My dissertation project focussed on developing a strategy training intervention with the aim of boosting young and older adults’ visual working memory. Short-term memory (i.e., working memory) has a limited capacity and this declines with age, but performance on working memory tasks can be enhanced by using efficient strategies. Some individuals, particularly older adults, use a less efficient strategic approach when carrying out working memory tasks. However, strategy training has the potential to boost older adults’ working memory and may help to decrease the age-related gap in performance. I had to carry out an online project for both my summer scholarship and undergraduate dissertation research due to COVID-19 restrictions, so this Masters project was particularly rewarding. Carrying out data collection in the lab with older adults really put the research into perspective and solidified my interest in the importance of healthy cognitive ageing. I feel so much more confident as a researcher after this experience.

What is the academic support like at Strathclyde?

I only have positive things to say about my academic support at Strathclyde. The staff in Strathclyde Psychology are extremely helpful and supportive, and genuinely want to see you succeed. I have always felt comfortable asking questions or asking for support, which has been crucial in my development as a researcher. The support I have received, particularly from my amazing supervisor Louise Nicholls, has made my time at university so enjoyable. I have also gotten so many great opportunities during my time at Strathclyde which would not have been possible without the outstanding academic support. As a whole, all of the staff are all really fantastic.

Where do you work now? How has completing this degree helped towards your current role?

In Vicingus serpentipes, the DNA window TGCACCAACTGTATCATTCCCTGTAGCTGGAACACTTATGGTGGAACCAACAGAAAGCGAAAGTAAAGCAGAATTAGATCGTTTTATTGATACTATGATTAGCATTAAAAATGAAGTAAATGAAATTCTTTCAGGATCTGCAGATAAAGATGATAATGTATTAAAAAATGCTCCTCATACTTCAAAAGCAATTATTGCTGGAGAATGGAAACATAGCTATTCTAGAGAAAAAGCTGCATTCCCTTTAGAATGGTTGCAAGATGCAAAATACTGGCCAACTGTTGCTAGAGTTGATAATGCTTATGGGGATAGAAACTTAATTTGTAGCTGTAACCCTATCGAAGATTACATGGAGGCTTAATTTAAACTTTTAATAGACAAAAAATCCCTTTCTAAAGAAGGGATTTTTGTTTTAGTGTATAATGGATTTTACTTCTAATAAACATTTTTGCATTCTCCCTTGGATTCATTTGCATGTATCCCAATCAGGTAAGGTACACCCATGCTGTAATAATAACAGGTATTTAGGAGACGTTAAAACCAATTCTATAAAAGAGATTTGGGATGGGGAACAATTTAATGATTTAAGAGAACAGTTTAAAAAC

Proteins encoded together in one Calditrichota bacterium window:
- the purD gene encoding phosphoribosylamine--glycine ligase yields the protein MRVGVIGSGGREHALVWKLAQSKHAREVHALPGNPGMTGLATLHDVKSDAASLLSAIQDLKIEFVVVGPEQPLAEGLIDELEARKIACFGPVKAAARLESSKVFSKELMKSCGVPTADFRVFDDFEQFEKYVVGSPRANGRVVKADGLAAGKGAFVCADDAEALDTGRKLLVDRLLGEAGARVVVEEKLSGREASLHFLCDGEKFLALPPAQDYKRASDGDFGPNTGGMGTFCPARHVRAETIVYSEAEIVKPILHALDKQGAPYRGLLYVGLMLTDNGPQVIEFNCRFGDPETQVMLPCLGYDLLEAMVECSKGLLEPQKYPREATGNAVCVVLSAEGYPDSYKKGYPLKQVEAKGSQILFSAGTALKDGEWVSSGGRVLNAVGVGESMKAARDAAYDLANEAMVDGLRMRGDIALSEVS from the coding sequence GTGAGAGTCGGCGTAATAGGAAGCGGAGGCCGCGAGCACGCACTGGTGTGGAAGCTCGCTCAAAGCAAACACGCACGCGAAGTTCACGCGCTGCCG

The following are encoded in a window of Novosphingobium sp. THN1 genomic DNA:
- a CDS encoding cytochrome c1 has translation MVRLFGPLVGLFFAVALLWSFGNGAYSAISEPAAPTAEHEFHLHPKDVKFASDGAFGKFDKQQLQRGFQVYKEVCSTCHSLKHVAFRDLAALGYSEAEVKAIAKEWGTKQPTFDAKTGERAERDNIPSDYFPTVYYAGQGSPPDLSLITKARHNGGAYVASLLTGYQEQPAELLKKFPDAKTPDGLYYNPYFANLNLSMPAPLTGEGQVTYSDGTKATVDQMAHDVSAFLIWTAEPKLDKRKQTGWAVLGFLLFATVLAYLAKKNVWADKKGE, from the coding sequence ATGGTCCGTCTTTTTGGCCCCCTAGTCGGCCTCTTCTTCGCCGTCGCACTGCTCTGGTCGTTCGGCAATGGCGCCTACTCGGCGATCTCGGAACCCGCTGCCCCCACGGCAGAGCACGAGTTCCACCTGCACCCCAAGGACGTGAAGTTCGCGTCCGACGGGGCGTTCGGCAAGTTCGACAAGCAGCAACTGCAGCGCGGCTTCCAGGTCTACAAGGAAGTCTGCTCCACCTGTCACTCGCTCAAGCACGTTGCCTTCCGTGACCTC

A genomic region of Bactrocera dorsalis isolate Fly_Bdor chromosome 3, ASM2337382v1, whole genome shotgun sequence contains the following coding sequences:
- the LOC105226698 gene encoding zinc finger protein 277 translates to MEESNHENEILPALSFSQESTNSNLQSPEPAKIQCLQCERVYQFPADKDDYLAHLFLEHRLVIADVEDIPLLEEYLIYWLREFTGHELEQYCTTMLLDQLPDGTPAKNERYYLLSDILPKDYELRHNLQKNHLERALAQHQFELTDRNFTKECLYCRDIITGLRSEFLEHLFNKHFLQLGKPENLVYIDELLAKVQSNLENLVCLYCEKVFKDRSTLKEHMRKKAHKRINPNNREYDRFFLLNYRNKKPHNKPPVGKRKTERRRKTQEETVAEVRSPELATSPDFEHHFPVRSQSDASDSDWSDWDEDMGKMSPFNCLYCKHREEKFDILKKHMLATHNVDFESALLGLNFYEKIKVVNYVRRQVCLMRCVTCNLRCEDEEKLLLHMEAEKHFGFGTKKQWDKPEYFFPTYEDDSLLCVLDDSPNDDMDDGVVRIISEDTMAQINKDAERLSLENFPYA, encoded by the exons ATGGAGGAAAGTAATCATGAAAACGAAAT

I am currently a PhD student at Strathclyde. After my undergraduate and Masters finished, I still didn’t want to leave. So here I am for another three years! Completing the MSc Research Methods in Psychology degree has prepared me extremely well for PhD study, and thanks to this degree I finally feel able and confident in my abilities, which does not come naturally to me. I feel very capable to read and understand research and conduct and publish research of my own. Furthermore, a major skill required to be a successful PhD student is time-management, and the MSc really forced me to develop my time-management abilities, something I struggled with previously. Despite the high levels of organisation and time-management required from the MSc, I particularly appreciated the time within the course that was devoted to the preparation of applications. This allowed me time to write strong PhD applications and ultimately led to me to securing the funding which has gotten me to the position that I am in now.

What advice would you give to someone considering applying for this course?

If you are passionate about pursuing a career in psychology, I would say to absolutely go for it! I feel like there may be people like me that do not feel overly confident with statistics that may be put off applying for this course. But I would say to not underestimate your abilities. I was always apprehensive about quantitative statistics, but I wanted to challenge myself, and that ended up being the module I performed best in during the MSc… The hands-on, workshop-style of the statistics classes as well as the support from staff allowed me to truly understand statistics for the first time. This has ultimately put me in the position that I can now be a confident PhD researcher. Overall, if you are looking for a postgraduate course that will equip you with the necessary training for a future career in Psychology or further doctoral training, I really recommend this course.